Of the planned three-well drilling programme, two would be drilled in 4Q 2018 with the third probably in early 2019. The initial deep-level Thrace wells are expected to cost $6mn completed but, post-2019, could get cheaper over time: down to "about $4.5mn apiece.”
“These are not new rocks,” says Mitchell: “There are 900 wells that have produced in these same rocks on the rims of the basin. You just go down into the centre of the basin where it’s under extremely high pressure and high temperature. We have wells on our Temrez block that have penetrated the entire section, so uniquely in that area we know the total thickness of sand.” When it first built pipe and tapped into the NTS back in 2010, the approvals process “took a while,” sighs Mitchell.
Now TransAtlantic is at home with the Turkish regulatory environment: “I have drilled hundreds of wells in Turkey, and in Oklahoma, and thousands in Texas. I will tell you: Turkey is better than either Texas and Oklahoma and has been for the decade I’ve been in Turkey. We have bid against the state oil company [TPAO], against large family conglomerates. We have never felt we were treated unfairly over licence awards or the legal system.”
Most staff are locals and its country manager since 2006 previously was Arco’s country manager.
How big could a development get and cost?
If the planned three-well drilling campaign at the turn of this year succeeds, TransAtlantic expects late 2019 to move to a “continuous production programme” – with as much development from wellpads as possible, to keep costs and environmental impact down. By end-2020 with this slow start, TransAtlantic expects production may still only be 1mn m³/d (35mn ft³/d).
“Very quickly then, after we’ve established the spacing of wells, and optimal drill pads, we would expect that the company would want to ramp up – based on our experience in the US – to ten drilling rigs. Over a number of years, we believe you could ultimately deliver from our acreage as much as 1bn ft³/d. But that takes a company that has the capital able to deploy ten rigs.”
As well as rig costs, Mitchell notes that that wells would require workover, plus compression facilities, requiring hundreds of millions of dollars of investment in infrastructure. He says that 1bn ft³/d production level would not be achieved until the late 2020s.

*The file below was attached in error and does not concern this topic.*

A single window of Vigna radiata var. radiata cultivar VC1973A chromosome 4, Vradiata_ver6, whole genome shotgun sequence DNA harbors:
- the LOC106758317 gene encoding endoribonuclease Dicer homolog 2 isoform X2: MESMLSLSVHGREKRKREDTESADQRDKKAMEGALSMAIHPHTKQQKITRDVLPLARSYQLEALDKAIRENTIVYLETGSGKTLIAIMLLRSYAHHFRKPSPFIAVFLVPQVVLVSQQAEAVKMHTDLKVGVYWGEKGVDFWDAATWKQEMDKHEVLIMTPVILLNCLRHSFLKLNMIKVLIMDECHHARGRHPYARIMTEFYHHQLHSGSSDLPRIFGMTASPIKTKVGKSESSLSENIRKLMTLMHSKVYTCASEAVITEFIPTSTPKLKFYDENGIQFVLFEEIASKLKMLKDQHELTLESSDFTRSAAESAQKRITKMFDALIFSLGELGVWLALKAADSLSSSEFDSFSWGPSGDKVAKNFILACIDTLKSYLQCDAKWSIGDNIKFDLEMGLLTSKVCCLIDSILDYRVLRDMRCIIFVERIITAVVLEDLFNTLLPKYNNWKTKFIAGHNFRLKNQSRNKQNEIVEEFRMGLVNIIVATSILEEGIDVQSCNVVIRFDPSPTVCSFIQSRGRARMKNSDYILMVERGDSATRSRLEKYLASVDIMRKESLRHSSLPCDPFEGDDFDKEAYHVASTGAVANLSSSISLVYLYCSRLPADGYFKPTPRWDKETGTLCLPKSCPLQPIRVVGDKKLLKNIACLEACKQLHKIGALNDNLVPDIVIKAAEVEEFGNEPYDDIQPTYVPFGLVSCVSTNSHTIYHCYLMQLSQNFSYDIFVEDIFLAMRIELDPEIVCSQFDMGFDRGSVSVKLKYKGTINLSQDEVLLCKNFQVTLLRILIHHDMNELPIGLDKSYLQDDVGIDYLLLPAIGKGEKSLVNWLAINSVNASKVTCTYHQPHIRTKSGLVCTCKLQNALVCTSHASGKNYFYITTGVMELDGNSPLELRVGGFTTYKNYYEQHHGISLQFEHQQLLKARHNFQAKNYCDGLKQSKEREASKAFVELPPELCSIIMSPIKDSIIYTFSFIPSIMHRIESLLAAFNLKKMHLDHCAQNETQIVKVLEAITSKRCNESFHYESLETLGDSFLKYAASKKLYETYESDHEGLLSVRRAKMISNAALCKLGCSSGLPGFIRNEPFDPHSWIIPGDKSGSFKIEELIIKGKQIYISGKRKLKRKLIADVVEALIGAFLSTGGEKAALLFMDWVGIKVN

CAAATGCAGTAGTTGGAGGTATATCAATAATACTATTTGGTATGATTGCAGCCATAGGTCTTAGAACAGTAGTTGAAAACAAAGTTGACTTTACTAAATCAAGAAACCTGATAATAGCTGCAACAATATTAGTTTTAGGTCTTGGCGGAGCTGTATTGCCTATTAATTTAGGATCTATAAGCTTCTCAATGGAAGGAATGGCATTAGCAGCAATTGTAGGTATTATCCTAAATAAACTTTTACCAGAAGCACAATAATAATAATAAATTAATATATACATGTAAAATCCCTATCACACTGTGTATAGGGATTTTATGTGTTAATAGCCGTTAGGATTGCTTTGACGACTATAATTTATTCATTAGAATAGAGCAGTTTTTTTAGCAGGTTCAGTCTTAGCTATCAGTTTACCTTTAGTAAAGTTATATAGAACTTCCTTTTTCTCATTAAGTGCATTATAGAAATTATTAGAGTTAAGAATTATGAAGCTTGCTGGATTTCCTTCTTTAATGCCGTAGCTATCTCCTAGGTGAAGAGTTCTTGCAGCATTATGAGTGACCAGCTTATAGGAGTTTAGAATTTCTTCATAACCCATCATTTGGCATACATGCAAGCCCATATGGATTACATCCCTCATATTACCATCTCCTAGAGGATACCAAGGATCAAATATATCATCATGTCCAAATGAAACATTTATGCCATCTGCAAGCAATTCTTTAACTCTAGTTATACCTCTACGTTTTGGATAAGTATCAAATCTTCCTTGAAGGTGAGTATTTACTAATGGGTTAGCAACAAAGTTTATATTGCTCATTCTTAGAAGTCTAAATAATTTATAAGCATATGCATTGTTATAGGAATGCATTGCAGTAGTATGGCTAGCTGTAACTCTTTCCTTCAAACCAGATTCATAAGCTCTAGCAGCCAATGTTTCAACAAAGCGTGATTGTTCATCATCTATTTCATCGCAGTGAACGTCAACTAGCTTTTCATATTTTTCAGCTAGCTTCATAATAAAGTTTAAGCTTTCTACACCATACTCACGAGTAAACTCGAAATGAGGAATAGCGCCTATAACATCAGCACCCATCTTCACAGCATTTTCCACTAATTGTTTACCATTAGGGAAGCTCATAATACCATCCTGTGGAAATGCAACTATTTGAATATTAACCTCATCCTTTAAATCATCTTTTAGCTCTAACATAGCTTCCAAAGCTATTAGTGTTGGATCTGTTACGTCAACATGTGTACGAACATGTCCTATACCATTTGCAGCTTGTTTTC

But he sees a ready market, given TransAtlantic acreage is just 20 km from the largest gas-fired power plant in Turkey and the NTS and that there is an existing 10-12 inch gas pipe system across the assets (one that may need expanding to 18-in, at a cost of $6mn).
Valeura concurs, having earned C$6.61/’000 ft³ (US$5.30/mn Btu) in 4Q 2017 in Thrace. As gas production potentially grows beyond the limit of its owned infrastructure, the Calgary firm sees several options: it could tie into a regular Botas pipeline, another Botas pipe that also connects to Greece, or sell directly to a local gas distributor that currently offtakes from Botas.
Turkey’s Gas Market
Turkey consumed 53.5bn m³ of natural gas in 2017, up 16% on the previous year, and well over 99% of that was net imports. Domestic production is believed to be less than 0.4bn m³.
The country’s overall energy import bill, which includes gas, reached $37.19bn last year, up 37%, and is expected to top $40bn in 2018, according to Turkish Statistical Institute chief Volkan Ozdemir. Turkey wants to boost indigenous energy production so that it is less reliant on imports. One aspect of that policy is that domestic coal’s share of Turkish electricity generation has risen steeply in recent years, according to an OIES study.
The government’s Vision 2023 policy aims to increase the share of renewables in the electricity mix to 30%, raise coal to 30%, raise nuclear to 10%, but reduce gas’s share to 30%. But the more domestic gas, the merrier.